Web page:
The only advantage is how easily they can be mapped.
To set up the back buttons, pick your preferred profile by looking at the light on the controller. Then, press the map button and wait for the light to blink. Press and hold the back button you want to change, and then press and hold the face button you want to use instead. You'll feel a little vibration and see the light blink, showing that the button has been changed. Do this again for the other back buttons.
The eSwap X Pro triggers are made of a plastic material almost identical to the rest of the controller and come with a textured part in the middle of the trigger for better grip, which helps during those intense gaming sessions.
There is a two-position trigger lock system in place that offers an additional level of customization to your gameplay experience. However, the trigger locks are not very effective, as they only cut out about 45% of the trigger pull, which is pretty disappointing, and feels like the option has been added for marketing purposes only.
One positive aspect of the trigger-stop system is that you can engage it in-game without having to look at the controller.
Next Generation Mini-Sticks
The thumbsticks of the Thrustmaster eSwap X Pro Controller are noteworthy as well. They feature magnetic next-gen mini stick technology that enhances their lifespan to over 2 million activations and improves their precision.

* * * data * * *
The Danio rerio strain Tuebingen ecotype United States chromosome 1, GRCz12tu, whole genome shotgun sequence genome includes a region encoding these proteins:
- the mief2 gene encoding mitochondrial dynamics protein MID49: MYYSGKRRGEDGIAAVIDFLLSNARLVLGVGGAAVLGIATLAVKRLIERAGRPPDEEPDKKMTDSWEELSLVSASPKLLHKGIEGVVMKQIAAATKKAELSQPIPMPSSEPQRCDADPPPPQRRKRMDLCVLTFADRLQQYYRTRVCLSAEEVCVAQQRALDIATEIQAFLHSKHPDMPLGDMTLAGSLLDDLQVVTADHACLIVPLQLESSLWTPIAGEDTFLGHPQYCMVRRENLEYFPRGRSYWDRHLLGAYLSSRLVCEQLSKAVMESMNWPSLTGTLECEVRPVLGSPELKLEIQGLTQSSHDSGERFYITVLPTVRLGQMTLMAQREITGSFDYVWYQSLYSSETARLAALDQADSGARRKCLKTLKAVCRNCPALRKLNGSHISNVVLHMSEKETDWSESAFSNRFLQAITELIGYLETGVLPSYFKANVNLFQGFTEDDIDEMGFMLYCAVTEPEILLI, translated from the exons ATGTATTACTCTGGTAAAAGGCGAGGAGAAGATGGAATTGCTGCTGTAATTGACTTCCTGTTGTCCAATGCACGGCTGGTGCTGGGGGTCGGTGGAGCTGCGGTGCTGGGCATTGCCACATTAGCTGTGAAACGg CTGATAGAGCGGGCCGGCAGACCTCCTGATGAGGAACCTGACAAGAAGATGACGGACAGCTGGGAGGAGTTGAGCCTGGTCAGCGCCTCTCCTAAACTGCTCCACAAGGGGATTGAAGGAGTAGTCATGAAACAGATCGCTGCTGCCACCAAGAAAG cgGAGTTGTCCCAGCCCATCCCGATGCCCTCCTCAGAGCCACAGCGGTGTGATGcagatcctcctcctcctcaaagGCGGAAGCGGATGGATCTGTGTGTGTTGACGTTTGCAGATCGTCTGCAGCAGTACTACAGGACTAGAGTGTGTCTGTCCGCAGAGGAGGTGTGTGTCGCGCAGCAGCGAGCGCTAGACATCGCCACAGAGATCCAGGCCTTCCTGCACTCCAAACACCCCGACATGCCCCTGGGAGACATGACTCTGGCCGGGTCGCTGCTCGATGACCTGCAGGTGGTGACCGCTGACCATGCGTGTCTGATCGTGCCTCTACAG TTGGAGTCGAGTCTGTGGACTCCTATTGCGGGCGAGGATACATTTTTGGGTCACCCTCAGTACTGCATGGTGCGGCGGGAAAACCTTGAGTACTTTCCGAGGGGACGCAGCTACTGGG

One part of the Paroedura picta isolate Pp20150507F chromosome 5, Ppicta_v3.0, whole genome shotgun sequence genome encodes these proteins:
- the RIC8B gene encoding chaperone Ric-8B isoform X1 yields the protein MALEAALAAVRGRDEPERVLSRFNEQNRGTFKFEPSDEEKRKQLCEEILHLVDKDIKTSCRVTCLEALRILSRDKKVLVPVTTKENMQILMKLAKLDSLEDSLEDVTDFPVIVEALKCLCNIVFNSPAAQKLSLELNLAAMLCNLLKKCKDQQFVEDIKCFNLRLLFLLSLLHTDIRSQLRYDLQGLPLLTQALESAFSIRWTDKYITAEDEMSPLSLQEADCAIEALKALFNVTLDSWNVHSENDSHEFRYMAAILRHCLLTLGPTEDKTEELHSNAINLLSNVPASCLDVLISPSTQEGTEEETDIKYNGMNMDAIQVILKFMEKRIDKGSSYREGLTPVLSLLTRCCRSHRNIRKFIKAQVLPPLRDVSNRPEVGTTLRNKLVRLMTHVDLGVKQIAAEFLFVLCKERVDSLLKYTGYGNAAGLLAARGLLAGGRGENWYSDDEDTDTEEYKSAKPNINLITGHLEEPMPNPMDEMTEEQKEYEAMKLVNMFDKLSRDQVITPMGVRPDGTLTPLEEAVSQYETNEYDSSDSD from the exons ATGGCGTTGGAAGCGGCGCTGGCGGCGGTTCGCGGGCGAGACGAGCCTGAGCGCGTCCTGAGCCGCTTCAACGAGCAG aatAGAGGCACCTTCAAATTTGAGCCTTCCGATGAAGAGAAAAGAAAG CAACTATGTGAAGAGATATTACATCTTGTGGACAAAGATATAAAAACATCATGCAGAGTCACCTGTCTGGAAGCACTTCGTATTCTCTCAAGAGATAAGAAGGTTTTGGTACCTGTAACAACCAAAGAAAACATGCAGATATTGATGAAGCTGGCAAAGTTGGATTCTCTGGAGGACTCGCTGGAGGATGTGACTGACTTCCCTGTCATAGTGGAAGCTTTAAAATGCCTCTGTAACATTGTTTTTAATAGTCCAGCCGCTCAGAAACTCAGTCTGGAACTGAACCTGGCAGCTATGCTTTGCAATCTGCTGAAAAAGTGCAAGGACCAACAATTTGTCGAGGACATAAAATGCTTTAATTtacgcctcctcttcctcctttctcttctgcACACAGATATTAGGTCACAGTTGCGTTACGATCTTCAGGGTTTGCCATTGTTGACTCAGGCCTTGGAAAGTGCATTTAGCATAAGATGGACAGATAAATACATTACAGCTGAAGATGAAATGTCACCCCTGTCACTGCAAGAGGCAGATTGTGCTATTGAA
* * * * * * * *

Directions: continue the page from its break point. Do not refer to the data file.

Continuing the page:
The stick caps are distinct from other controllers on the market, as they are threaded rather than just magnetized or held on with friction. The only other controller that comes to mind with similar features is the Elite Series 2, which still has swappable magnetized caps, but the stems or shafts of the thumbsticks are threaded and can be easily popped off. The anti-friction ring ensures smooth movement when the thumbstick is fully locked at the outside gates, which is not always a standard feature on Xbox controllers.
In terms of thumbstick cap options, it's interesting that there is no high option available for a pro controller. Instead, all four options are low to mid-rise sticks, with two short domed options and two concave options. The rubber or silicone compound used in the thumbsticks by Thrustmaster is quite grippy, but it can become slick if not wiped off when the hands get oily or greasy. However, they are not too soft and squishy to start breaking apart prematurely.
All things considered, the thumbsticks on the Thrustmaster eSwap X Pro are pretty good. They feel secure, work with great precision, last a long time, and provide a good grip.